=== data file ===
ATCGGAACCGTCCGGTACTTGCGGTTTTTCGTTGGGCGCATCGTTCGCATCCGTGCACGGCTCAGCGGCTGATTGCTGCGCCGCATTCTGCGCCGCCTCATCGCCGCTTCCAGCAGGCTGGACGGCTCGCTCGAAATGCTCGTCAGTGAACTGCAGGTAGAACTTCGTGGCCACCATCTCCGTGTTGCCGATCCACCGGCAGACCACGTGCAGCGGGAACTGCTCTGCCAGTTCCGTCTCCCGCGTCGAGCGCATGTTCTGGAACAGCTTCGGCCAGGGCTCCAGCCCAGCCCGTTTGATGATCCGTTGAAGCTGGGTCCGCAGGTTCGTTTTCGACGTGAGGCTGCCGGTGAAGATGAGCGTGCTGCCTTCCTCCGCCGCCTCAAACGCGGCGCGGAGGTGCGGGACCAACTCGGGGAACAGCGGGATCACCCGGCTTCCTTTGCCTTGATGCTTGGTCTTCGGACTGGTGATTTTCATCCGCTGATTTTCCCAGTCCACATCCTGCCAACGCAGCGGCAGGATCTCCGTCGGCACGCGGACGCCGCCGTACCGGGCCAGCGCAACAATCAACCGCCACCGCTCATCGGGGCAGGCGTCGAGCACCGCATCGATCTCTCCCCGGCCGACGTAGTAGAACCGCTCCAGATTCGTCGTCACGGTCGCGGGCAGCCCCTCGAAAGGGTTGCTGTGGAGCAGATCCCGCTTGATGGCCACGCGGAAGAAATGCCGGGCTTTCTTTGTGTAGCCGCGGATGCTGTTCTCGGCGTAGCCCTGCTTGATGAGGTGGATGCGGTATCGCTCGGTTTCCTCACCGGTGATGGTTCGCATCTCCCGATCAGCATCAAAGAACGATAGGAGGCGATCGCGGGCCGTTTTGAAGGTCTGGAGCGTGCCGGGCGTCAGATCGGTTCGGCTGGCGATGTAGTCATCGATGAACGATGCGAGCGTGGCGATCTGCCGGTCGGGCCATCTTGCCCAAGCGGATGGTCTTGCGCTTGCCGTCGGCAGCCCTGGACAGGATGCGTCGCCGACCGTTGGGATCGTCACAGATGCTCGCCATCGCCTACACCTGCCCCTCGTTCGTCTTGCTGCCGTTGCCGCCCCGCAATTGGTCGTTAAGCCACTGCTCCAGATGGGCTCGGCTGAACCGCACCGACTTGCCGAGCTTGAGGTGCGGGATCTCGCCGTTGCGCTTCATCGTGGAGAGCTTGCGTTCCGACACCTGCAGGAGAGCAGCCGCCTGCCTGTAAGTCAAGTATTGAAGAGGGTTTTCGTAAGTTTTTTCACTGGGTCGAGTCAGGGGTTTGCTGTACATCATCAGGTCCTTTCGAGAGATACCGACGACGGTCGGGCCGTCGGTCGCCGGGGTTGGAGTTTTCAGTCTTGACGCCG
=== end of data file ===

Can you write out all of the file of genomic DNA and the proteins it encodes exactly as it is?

ATCGGAACCGTCCGGTACTTGCGGTTTTTCGTTGGGCGCATCGTTCGCATCCGTGCACGGCTCAGCGGCTGATTGCTGCGCCGCATTCTGCGCCGCCTCATCGCCGCTTCCAGCAGGCTGGACGGCTCGCTCGAAATGCTCGTCAGTGAACTGCAGGTAGAACTTCGTGGCCACCATCTCCGTGTTGCCGATCCACCGGCAGACCACGTGCAGCGGGAACTGCTCTGCCAGTTCCGTCTCCCGCGTCGAGCGCATGTTCTGGAACAGCTTCGGCCAGGGCTCCAGCCCAGCCCGTTTGATGATCCGTTGAAGCTGGGTCCGCAGGTTCGTTTTCGACGTGAGGCTGCCGGTGAAGATGAGCGTGCTGCCTTCCTCCGCCGCCTCAAACGCGGCGCGGAGGTGCGGGACCAACTCGGGGAACAGCGGGATCACCCGGCTTCCTTTGCCTTGATGCTTGGTCTTCGGACTGGTGATTTTCATCCGCTGATTTTCCCAGTCCACATCCTGCCAACGCAGCGGCAGGATCTCCGTCGGCACGCGGACGCCGCCGTACCGGGCCAGCGCAACAATCAACCGCCACCGCTCATCGGGGCAGGCGTCGAGCACCGCATCGATCTCTCCCCGGCCGACGTAGTAGAACCGCTCCAGATTCGTCGTCACGGTCGCGGGCAGCCCCTCGAAAGGGTTGCTGTGGAGCAGATCCCGCTTGATGGCCACGCGGAAGAAATGCCGGGCTTTCTTTGTGTAGCCGCGGATGCTGTTCTCGGCGTAGCCCTGCTTGATGAGGTGGATGCGGTATCGCTCGGTTTCCTCACCGGTGATGGTTCGCATCTCCCGATCAGCATCAAAGAACGATAGGAGGCGATCGCGGGCCGTTTTGAAGGTCTGGAGCGTGCCGGGCGTCAGATCGGTTCGGCTGGCGATGTAGTCATCGATGAACGATGCGAGCGTGGCGATCTGCCGGTCGGGCCATCTTGCCCAAGCGGATGGTCTTGCGCTTGCCGTCGGCAGCCCTGGACAGGATGCGTCGCCGACCGTTGGGATCGTCACAGATGCTCGCCATCGCCTACACCTGCCCCTCGTTCGTCTTGCTGCCGTTGCCGCCCCGCAATTGGTCGTTAAGCCACTGCTCCAGATGGGCTCGGCTGAACCGCACCGACTTGCCGAGCTTGAGGTGCGGGATCTCGCCGTTGCGCTTCATCGTGGAGAGCTTGCGTTCCGACACCTGCAGGAGAGCAGCCGCCTGCCTGTAAGTCAAGTATTGAAGAGGGTTTTCGTAAGTTTTTTCACTGGGTCGAGTCAGGGGTTTGCTGTACATCATCAGGTCCTTTCGAGAGATACCGACGACGGTCGGGCCGTCGGTCGCCGGGGTTGGAGTTTTCAGTCTTGACGCCG